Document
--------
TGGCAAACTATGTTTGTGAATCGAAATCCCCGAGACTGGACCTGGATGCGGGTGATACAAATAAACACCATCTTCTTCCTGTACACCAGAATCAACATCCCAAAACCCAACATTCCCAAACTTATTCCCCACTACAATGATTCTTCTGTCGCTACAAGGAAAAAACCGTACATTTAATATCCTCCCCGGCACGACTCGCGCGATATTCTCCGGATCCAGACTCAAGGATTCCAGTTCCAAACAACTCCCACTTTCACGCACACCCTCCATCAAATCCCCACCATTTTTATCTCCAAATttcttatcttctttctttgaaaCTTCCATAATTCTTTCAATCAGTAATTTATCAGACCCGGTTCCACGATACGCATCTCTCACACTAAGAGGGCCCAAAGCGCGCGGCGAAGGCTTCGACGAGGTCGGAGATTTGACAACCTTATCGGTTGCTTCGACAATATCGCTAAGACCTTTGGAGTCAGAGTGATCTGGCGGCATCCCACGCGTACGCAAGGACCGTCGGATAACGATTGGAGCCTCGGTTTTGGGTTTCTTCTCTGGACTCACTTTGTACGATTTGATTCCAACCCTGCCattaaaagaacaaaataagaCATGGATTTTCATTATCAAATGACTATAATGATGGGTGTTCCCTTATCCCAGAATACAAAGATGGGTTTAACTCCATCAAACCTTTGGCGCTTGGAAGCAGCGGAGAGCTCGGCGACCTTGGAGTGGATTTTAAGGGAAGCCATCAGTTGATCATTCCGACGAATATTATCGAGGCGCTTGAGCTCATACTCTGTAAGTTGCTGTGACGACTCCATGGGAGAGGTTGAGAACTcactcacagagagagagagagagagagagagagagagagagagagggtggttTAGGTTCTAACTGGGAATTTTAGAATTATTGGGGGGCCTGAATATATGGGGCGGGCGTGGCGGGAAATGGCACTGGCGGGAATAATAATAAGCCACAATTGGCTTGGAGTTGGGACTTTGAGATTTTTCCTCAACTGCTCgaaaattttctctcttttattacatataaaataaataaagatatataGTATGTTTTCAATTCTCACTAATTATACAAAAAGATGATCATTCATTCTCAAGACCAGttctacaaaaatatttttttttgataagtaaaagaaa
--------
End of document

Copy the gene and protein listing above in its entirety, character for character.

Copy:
TGGCAAACTATGTTTGTGAATCGAAATCCCCGAGACTGGACCTGGATGCGGGTGATACAAATAAACACCATCTTCTTCCTGTACACCAGAATCAACATCCCAAAACCCAACATTCCCAAACTTATTCCCCACTACAATGATTCTTCTGTCGCTACAAGGAAAAAACCGTACATTTAATATCCTCCCCGGCACGACTCGCGCGATATTCTCCGGATCCAGACTCAAGGATTCCAGTTCCAAACAACTCCCACTTTCACGCACACCCTCCATCAAATCCCCACCATTTTTATCTCCAAATttcttatcttctttctttgaaaCTTCCATAATTCTTTCAATCAGTAATTTATCAGACCCGGTTCCACGATACGCATCTCTCACACTAAGAGGGCCCAAAGCGCGCGGCGAAGGCTTCGACGAGGTCGGAGATTTGACAACCTTATCGGTTGCTTCGACAATATCGCTAAGACCTTTGGAGTCAGAGTGATCTGGCGGCATCCCACGCGTACGCAAGGACCGTCGGATAACGATTGGAGCCTCGGTTTTGGGTTTCTTCTCTGGACTCACTTTGTACGATTTGATTCCAACCCTGCCattaaaagaacaaaataagaCATGGATTTTCATTATCAAATGACTATAATGATGGGTGTTCCCTTATCCCAGAATACAAAGATGGGTTTAACTCCATCAAACCTTTGGCGCTTGGAAGCAGCGGAGAGCTCGGCGACCTTGGAGTGGATTTTAAGGGAAGCCATCAGTTGATCATTCCGACGAATATTATCGAGGCGCTTGAGCTCATACTCTGTAAGTTGCTGTGACGACTCCATGGGAGAGGTTGAGAACTcactcacagagagagagagagagagagagagagagagagagagagggtggttTAGGTTCTAACTGGGAATTTTAGAATTATTGGGGGGCCTGAATATATGGGGCGGGCGTGGCGGGAAATGGCACTGGCGGGAATAATAATAAGCCACAATTGGCTTGGAGTTGGGACTTTGAGATTTTTCCTCAACTGCTCgaaaattttctctcttttattacatataaaataaataaagatatataGTATGTTTTCAATTCTCACTAATTATACAAAAAGATGATCATTCATTCTCAAGACCAGttctacaaaaatatttttttttgataagtaaaagaaa